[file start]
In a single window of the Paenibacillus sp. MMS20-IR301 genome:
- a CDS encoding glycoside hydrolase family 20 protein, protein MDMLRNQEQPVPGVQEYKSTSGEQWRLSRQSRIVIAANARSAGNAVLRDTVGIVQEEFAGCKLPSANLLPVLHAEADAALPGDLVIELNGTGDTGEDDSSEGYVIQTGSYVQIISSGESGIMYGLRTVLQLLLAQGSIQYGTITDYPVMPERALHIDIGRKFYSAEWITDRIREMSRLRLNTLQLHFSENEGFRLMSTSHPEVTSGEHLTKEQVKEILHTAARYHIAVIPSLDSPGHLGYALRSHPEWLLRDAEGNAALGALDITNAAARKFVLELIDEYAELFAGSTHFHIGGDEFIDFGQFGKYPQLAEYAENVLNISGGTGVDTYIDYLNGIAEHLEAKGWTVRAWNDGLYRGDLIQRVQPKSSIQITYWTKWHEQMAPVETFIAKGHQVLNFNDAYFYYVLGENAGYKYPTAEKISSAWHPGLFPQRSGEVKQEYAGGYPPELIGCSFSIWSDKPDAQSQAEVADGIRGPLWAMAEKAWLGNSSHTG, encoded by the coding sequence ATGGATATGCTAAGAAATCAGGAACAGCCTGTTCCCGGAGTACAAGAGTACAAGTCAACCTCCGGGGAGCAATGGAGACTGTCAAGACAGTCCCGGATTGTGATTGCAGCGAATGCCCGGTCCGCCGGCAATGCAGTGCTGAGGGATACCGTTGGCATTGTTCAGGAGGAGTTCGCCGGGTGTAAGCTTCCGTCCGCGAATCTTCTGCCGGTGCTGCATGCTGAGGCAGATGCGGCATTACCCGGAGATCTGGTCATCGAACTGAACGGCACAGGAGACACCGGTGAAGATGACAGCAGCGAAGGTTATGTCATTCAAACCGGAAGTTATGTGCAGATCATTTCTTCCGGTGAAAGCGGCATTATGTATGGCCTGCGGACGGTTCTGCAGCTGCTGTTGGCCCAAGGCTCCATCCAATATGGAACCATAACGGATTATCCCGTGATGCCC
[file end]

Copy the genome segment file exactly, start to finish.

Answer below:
In a single window of the Paenibacillus sp. MMS20-IR301 genome:
- a CDS encoding glycoside hydrolase family 20 protein, protein MDMLRNQEQPVPGVQEYKSTSGEQWRLSRQSRIVIAANARSAGNAVLRDTVGIVQEEFAGCKLPSANLLPVLHAEADAALPGDLVIELNGTGDTGEDDSSEGYVIQTGSYVQIISSGESGIMYGLRTVLQLLLAQGSIQYGTITDYPVMPERALHIDIGRKFYSAEWITDRIREMSRLRLNTLQLHFSENEGFRLMSTSHPEVTSGEHLTKEQVKEILHTAARYHIAVIPSLDSPGHLGYALRSHPEWLLRDAEGNAALGALDITNAAARKFVLELIDEYAELFAGSTHFHIGGDEFIDFGQFGKYPQLAEYAENVLNISGGTGVDTYIDYLNGIAEHLEAKGWTVRAWNDGLYRGDLIQRVQPKSSIQITYWTKWHEQMAPVETFIAKGHQVLNFNDAYFYYVLGENAGYKYPTAEKISSAWHPGLFPQRSGEVKQEYAGGYPPELIGCSFSIWSDKPDAQSQAEVADGIRGPLWAMAEKAWLGNSSHTG, encoded by the coding sequence ATGGATATGCTAAGAAATCAGGAACAGCCTGTTCCCGGAGTACAAGAGTACAAGTCAACCTCCGGGGAGCAATGGAGACTGTCAAGACAGTCCCGGATTGTGATTGCAGCGAATGCCCGGTCCGCCGGCAATGCAGTGCTGAGGGATACCGTTGGCATTGTTCAGGAGGAGTTCGCCGGGTGTAAGCTTCCGTCCGCGAATCTTCTGCCGGTGCTGCATGCTGAGGCAGATGCGGCATTACCCGGAGATCTGGTCATCGAACTGAACGGCACAGGAGACACCGGTGAAGATGACAGCAGCGAAGGTTATGTCATTCAAACCGGAAGTTATGTGCAGATCATTTCTTCCGGTGAAAGCGGCATTATGTATGGCCTGCGGACGGTTCTGCAGCTGCTGTTGGCCCAAGGCTCCATCCAATATGGAACCATAACGGATTATCCCGTGATGCCC